Health authorities have issued a warning over a new Omicron subvariants on the rise across the country as experts expect they will soon become the dominant strains.
Omicron BA.4 and BA.5 have been both detected in Queensland and NSW, with cases rising in recent months.
On Thursday, authorities from both states on issued an alert amid concerns the variants could result in a wave of new Covid cases.
‘It is expected the Covid-19 sub-lineages BA.4 and BA.5 will become the dominant strains in coming weeks,’ NSW Health tweeted.
‘This is likely to result in an increase in infectioons, including in people who have previously had Covid-19.’
Health authorities have issued a warning about Omicron BA.4 and BA.5 amid a rise in cases across NSW and QLD
In a similar warning, QLD Chief Health Officer Dr John Gerrard estimated the variants would become the main strain within ‘two weeks’.
However, he stressed that intensive care admissions remains low for all strains of the virus, which was a testament to the efficacy of vaccines.
‘We must stress that all Covid-19 variants can cause severe illness, especially in vulnerable people,’ Dr Gerrard said.
‘We strongly encourage Queenslanders to remain up to date with their boosters, particularly those over 65 years of age and those with impaired immunity,’ he said.
‘This virus will continue to mutate so we all need to remain vigilant and responsive by staying home when sick, washing your hands regularly, keeping your distance from others where possible and wearing a face mask when you can’t.’
Queensland recorded 4970 new Covid cases overnight and five deaths, with 512 people in hospital, including six in ICU.
In NSW, there were 9203 positive tests, 26 deaths, and 1500 hospitalisations, with 53 ICU patients.
NSW recorded 9203 Covid cases overnight and 26 deaths. Pictured: a woman walks through Sydney with a mask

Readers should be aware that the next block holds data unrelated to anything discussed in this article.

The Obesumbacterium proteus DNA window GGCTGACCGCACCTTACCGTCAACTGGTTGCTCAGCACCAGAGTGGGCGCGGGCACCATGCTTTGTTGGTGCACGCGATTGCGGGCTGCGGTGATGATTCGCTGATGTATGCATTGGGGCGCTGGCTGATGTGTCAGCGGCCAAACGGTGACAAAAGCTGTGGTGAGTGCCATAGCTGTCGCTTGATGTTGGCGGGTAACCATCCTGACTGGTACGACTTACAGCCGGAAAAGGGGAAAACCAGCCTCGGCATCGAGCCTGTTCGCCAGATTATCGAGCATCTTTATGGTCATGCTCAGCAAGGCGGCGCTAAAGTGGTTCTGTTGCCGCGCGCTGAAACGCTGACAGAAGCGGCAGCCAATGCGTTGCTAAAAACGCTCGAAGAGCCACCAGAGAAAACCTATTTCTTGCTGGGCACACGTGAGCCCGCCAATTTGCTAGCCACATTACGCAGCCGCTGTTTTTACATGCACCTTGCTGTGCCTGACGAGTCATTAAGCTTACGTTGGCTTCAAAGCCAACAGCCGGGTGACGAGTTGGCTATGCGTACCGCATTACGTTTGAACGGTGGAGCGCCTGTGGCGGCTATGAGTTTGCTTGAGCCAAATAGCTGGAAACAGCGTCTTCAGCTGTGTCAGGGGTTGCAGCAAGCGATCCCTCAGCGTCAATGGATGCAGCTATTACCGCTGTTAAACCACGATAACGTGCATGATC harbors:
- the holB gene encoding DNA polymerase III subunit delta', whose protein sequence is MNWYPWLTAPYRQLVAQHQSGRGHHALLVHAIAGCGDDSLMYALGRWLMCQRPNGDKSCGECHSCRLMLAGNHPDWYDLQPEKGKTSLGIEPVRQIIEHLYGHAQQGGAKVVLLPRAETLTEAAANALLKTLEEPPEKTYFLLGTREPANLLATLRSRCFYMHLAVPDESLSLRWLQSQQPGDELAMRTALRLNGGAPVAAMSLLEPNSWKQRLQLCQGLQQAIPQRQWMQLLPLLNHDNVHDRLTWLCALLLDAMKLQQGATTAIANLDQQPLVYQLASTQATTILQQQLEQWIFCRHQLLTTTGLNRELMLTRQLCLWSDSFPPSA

The alert comes as Australia’s chief medical officer warns older Australians and people vulnerable to Covid should have a plan to combat the virus before they test positive.
Like asthma and other respiratory illnesses, people should have a treatment plan in place if they’re more at risk of severe disease from the coronavirus, Professor Paul Kelly said.
‘Don’t wait for the time you may be diagnosed with Covid because early treatment is the key,’ he told reporters in Canberra.
Two oral antiviral treatments – Lagevrio and Paxlovid – are available for people vulnerable to severe effects of Covid.
Since the treatments were added to the Pharmaceutical Benefits Scheme there has been increased use, but more people are eligible, Prof Kelly said.
‘Now is the time if you’re in those vulnerable groups to have that conversation … (so you) know exactly where you can access those medications and know exactly how to use them,’ he said.
NSW Health issued a warning about the subvariants on Thursday, informing residents the strains will likely see a rise in cases
But he stressed the oral treatments were not a substitute for being vaccinated.
‘(Treatments are) not for everyone. It’s not needed for everyone,’ he said.
‘Most people with Covid will have a relatively mild disease, particularly if they’ve been vaccinated … This is an extra protection for vulnerable people.’
Meanwhile, fixing a teacher shortage due to the impacts of Covid and the flu is high on Education Minister Jason Clare’s agenda.
The shortage was getting worse due to the particularly cold winter, Mr Clare said.
‘(It’s) led to teachers being at home crook rather than being in the classroom looking after kids,’ he told reporters in Darwin on Thursday.
‘We’ve got a teacher shortage right across the country that’s getting worse, not better.’
He said he would raise the issue with state and territory education ministers when they next met.
‘I think different states and territories will make their own decisions in the months ahead about what the rules are around vaccinations and teachers.’
The Age newspaper has reported unvaccinated teachers will be back in classrooms in Victoria next week, and parents will not have the right to take their children out of school because their teacher is not vaccinated.
Mr Clare acknowledged the teacher shortage issue was broader, with fewer young people entering the teaching profession and baby boomer teachers retiring soon.